We’re not evolving

Evolution has never been more popular than it is now, and rightly so. Darwin’s legacy is one of the most potent ideas ever. Not only is it a crushingly powerful explanation of life, but its core mechanisms of reproduction, variation, and selection apply to all sorts of other domains. Technology, memes, and capitalism are common examples, but they’re just the beginning.

We can take it a bit overboard, though, especially when we start navel gazing and wonder how humans are evolving. We don’t yet have square, keyboard-friendly fingers, or ears with perfect earbud-shaped holes, but are we evolving shorter attention spans, more Asperger’s syndrome, or faster video game twitch reflexes?

No, we’re not. First, evolution takes a long time: thousands, even millions of generations to see real changes in a phenotype. All of recorded history is still just a couple hundred generations old. Technology and other changes in modern life affect us profoundly on the nurture side, but not so much (yet) on the nature side.

We’ve also intercepted two of evolution’s three legs, selection and reproduction, and thrown them wildly off course. Modern medicine may not be perfect, but it does ensure that most babies survive into their adult, childbearing years, regardless of their innate health or fitness. That throws selection out the window.

As for reproduction, you probably know at least a few happy couples who have chosen not to have children. Widespread birth control had a profound, unprecedented effect on our species when it unshackled sex from procreation. It also had an important side effect: unlike animals, the fittest people no longer had the most or strongest children.

(Another surprising side effect is that we’re all having too few children. The developed world has plummeted far below the replacement rate, and it’s only getting worse. Labor markets have shrunk across the world, especially in developed regions like the EU and Japan where economies are already stagnating. So much for Malthus and Ehrlich.)

We may have disintermediated selection and reproduction, but variation is still intact. IVF, surrogates, and adoption haven’t changed the fact that sperm and egg still mix DNA randomly to make a baby, and they still do it with good old RNA transcription, an amazingly good natural process that nevertheless lets the occasional mutation slip through.

Sure, epigenetics is all the rage these days, and it incorporates the environment, and it’s even hereditary, but it still just turns our existing genes on and off. Epigenetics still doesn’t provide any evidence for Lamarckian style inheritance of skills you acquire during your lifetime, and no one expects it ever will.

It’s definitely fun (slash worrying) to think about how we’re adapting to technology and modern life. Responses range from techno-utopianism to “kids these days, get off my lawn!” The human brain is amazingly plastic, especially when we’re young, so yes, iPads and Facebook and video chat leave their mark on us. That’s not evolution though, and it’s silly to pretend it is, if not downright intellectually dishonest. Evolution isn’t that good, or that fast, and it doesn’t matter since we’ve pulled the plug on it anyway.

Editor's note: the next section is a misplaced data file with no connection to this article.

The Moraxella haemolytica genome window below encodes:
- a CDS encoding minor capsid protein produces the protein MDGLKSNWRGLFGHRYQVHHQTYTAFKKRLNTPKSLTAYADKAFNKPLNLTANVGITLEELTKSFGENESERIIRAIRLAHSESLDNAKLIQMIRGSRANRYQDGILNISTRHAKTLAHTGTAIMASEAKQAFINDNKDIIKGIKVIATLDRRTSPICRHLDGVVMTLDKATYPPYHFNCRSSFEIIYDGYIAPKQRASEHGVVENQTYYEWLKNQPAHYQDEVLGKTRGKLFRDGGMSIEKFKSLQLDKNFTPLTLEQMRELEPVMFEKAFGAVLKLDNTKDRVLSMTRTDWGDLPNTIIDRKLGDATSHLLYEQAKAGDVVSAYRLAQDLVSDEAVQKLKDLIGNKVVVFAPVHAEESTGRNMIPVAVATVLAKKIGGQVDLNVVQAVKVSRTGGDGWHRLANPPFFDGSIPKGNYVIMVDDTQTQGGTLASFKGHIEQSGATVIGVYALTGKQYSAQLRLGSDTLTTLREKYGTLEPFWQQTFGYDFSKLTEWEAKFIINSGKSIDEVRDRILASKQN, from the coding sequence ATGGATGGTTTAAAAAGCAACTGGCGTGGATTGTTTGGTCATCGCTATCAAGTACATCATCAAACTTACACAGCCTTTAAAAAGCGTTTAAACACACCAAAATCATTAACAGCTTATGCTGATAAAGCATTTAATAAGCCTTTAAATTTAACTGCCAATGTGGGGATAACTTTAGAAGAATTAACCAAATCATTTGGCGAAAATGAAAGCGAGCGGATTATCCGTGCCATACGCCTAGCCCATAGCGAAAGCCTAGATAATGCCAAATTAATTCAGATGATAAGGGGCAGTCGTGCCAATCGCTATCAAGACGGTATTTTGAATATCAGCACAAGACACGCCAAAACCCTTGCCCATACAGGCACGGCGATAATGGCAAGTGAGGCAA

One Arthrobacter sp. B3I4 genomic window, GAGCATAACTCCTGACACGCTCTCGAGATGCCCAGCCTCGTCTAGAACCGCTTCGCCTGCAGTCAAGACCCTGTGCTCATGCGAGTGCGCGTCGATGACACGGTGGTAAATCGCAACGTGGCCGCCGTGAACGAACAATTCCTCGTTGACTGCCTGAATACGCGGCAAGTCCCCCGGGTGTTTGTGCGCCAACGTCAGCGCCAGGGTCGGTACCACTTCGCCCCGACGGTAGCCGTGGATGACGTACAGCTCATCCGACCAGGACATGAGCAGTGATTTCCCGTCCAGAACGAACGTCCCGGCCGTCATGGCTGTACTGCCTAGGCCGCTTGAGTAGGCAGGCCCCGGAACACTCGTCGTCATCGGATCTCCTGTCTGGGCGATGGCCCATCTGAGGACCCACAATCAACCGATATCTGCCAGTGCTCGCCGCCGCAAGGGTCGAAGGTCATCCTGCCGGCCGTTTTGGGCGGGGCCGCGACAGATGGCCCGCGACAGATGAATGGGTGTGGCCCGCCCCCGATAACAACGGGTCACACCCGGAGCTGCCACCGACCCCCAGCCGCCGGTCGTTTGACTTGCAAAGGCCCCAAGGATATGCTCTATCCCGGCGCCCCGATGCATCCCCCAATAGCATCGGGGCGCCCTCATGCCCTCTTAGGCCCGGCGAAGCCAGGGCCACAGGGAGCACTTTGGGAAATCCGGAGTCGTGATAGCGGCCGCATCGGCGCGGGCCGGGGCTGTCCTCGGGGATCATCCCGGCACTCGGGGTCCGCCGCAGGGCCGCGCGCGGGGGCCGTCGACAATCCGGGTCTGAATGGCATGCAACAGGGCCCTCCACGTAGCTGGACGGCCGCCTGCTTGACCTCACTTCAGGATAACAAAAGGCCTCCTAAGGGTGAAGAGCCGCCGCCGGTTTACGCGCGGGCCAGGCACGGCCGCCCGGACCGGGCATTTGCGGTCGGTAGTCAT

The real conclusion isn’t that we’re evolving, but that all sorts of other things are, in entirely new environments. Startups compete, multiply, and often exit or fold in just a few years. Their products have even shorter lifespans. Superbugs evolve resistence to antibiotics by cranking out hundreds or even thousands of generations in under a year. Internet memes spread like wildfire overnight. Culture, politics, art, and many other parts of the modern world evolve at a speed we can appreciate, leaving artifacts we can see and touch.

If you want to see evolution in action, that’s where it’s at. Forget the pseudoscience; humans aren’t evolving right now, and that’s ok. There’s so much of it going on everywhere else!


17 thoughts on “We’re not evolving

  1. thanks! added to my list. Dennett is great, I love the stuff of his I have read.

    so I take it you do believe humans have evolved biologically in the last few hundred or thousand years? I’d love to hear the cliff notes explanation of why.

  2. One of my all-time favorite books is Dawkins’ book http://www.amazon.com/The-Selfish-Gene-Edition-Introduction/dp/0199291152  because it sheds so much light on life processes. Dawkins’ later books, however, are easier to follow than this one.


    It helps going in to know the most basic thing about game theory mathematics. In a game, you and your opponent pick a strategy, then game theory computes the probabilities of the different outcomes. With DNA, the alternative genes that compete for the same spot on the genome act like “strategies” and lead to outcome probabilities in the same way. The historical term can be misleading since there’s no conscious choice involved.